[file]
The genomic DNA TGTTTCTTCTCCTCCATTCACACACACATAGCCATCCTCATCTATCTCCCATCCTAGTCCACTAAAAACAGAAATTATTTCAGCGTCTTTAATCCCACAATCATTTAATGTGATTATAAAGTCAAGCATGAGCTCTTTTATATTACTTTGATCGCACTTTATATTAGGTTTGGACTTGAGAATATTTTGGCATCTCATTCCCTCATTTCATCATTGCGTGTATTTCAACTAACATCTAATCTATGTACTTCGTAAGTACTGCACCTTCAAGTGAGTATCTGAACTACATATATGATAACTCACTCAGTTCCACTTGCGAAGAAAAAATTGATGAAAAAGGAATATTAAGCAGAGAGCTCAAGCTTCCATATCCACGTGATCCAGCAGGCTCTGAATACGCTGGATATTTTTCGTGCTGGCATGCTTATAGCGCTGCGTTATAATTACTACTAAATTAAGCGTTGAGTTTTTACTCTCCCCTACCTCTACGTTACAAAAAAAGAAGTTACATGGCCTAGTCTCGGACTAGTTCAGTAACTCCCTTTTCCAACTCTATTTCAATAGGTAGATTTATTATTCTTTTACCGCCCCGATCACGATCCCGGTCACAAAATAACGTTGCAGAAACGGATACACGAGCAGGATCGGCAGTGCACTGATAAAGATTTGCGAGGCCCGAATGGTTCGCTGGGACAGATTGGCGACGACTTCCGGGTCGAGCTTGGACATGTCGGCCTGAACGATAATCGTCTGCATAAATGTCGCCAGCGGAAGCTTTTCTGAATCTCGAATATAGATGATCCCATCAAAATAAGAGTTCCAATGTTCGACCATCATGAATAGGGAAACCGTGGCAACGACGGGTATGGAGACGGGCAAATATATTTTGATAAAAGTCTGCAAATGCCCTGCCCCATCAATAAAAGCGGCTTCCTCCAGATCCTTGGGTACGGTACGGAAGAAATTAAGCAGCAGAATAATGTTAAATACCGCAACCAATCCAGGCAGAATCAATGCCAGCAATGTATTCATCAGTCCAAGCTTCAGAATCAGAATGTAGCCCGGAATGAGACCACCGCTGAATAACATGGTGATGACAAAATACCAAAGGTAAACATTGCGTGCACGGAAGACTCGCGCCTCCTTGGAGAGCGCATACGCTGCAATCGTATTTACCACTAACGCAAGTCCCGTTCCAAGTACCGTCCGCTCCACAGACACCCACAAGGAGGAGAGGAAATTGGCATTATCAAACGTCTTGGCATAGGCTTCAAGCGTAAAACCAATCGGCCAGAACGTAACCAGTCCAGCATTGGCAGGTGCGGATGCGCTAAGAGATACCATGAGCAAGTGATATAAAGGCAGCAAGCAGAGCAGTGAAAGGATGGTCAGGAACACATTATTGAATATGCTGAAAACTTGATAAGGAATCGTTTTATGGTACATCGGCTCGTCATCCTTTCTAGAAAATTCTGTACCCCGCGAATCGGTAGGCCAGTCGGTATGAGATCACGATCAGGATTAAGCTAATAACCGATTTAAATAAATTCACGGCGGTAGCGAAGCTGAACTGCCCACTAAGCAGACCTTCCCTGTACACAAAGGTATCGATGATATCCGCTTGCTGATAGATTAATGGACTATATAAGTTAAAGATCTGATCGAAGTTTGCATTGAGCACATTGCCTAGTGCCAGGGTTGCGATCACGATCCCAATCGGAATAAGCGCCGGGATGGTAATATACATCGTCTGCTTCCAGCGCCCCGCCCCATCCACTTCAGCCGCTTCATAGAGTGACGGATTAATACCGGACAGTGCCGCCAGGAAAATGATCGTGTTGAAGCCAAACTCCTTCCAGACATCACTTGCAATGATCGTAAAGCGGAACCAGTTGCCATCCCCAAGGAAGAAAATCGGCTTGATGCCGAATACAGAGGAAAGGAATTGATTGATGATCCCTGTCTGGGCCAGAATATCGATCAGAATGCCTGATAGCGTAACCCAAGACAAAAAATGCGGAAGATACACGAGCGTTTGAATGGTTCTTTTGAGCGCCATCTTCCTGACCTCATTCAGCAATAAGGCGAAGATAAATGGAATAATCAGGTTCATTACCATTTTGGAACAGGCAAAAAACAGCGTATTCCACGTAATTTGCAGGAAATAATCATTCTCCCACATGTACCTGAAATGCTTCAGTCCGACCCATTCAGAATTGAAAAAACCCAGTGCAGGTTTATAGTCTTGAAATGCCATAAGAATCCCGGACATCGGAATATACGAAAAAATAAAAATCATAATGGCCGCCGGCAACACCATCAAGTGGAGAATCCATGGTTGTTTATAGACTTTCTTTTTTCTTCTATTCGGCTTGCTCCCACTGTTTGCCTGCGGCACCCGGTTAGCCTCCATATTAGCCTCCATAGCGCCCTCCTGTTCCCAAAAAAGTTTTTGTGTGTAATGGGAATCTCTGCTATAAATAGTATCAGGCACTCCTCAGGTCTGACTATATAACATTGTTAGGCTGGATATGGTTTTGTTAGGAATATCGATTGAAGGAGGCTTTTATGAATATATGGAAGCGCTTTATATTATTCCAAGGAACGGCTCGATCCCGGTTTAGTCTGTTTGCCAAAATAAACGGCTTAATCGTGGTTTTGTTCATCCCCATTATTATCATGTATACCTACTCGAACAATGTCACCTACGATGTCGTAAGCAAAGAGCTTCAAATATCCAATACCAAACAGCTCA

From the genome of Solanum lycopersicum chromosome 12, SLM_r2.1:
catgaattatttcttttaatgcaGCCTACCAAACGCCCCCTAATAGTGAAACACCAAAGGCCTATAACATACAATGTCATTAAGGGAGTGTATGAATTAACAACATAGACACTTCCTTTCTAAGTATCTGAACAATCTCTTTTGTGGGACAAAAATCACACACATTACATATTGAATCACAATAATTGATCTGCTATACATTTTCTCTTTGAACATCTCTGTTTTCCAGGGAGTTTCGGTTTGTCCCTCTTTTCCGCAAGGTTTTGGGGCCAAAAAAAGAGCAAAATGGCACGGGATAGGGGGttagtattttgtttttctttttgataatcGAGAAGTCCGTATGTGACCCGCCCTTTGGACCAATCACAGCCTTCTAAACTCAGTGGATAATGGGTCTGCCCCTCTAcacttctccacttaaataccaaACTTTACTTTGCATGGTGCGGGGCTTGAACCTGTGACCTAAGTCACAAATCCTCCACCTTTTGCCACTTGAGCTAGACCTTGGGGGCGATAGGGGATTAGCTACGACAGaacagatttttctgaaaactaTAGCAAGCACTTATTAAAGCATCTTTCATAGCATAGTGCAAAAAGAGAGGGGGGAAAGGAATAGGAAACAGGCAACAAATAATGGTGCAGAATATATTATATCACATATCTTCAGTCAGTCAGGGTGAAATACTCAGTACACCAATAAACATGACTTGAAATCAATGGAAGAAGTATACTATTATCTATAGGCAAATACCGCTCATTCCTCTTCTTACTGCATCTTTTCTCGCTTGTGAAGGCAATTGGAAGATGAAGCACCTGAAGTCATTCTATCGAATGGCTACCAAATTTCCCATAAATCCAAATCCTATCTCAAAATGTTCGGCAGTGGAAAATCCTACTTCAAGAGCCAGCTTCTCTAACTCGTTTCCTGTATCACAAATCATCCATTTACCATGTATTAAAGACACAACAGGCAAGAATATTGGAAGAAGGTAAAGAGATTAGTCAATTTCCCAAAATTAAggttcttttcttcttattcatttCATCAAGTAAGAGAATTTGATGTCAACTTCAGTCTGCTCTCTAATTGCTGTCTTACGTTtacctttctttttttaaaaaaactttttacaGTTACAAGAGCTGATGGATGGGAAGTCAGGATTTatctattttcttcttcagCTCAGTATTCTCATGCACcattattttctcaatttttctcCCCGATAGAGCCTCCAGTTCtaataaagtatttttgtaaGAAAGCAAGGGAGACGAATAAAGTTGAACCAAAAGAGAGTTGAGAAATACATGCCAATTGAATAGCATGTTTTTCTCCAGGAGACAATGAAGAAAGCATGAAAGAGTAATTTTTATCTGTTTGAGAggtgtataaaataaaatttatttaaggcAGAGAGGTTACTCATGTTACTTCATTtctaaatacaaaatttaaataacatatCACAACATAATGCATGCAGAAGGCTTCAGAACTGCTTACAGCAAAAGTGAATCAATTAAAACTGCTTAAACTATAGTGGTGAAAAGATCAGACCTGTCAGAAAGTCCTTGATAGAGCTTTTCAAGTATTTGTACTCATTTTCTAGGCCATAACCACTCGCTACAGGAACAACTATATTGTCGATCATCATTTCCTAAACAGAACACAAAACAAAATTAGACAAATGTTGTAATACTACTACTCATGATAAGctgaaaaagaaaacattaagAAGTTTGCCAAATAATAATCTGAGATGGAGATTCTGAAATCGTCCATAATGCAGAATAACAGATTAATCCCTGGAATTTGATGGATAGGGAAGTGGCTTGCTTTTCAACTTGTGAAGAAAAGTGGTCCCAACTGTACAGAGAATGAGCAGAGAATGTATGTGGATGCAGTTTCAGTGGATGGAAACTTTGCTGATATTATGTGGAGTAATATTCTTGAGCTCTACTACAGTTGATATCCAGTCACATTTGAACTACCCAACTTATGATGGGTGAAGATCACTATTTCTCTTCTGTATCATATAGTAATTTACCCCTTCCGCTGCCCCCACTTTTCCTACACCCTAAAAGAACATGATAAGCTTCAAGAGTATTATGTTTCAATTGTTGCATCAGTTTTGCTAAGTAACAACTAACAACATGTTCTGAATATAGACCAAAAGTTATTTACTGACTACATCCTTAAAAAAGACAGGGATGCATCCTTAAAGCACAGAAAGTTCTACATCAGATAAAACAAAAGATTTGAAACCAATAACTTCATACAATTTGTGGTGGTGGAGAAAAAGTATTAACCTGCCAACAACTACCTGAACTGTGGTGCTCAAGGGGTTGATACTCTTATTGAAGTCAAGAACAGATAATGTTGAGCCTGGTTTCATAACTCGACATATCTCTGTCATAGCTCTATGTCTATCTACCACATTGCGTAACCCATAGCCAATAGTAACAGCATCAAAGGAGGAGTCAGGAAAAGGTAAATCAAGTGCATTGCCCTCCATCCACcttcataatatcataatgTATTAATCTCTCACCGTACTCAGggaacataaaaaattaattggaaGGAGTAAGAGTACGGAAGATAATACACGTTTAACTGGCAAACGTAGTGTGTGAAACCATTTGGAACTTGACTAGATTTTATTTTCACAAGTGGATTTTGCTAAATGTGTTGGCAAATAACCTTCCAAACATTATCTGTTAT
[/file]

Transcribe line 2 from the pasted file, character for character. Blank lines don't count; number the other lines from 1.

From the genome of Solanum lycopersicum chromosome 12, SLM_r2.1: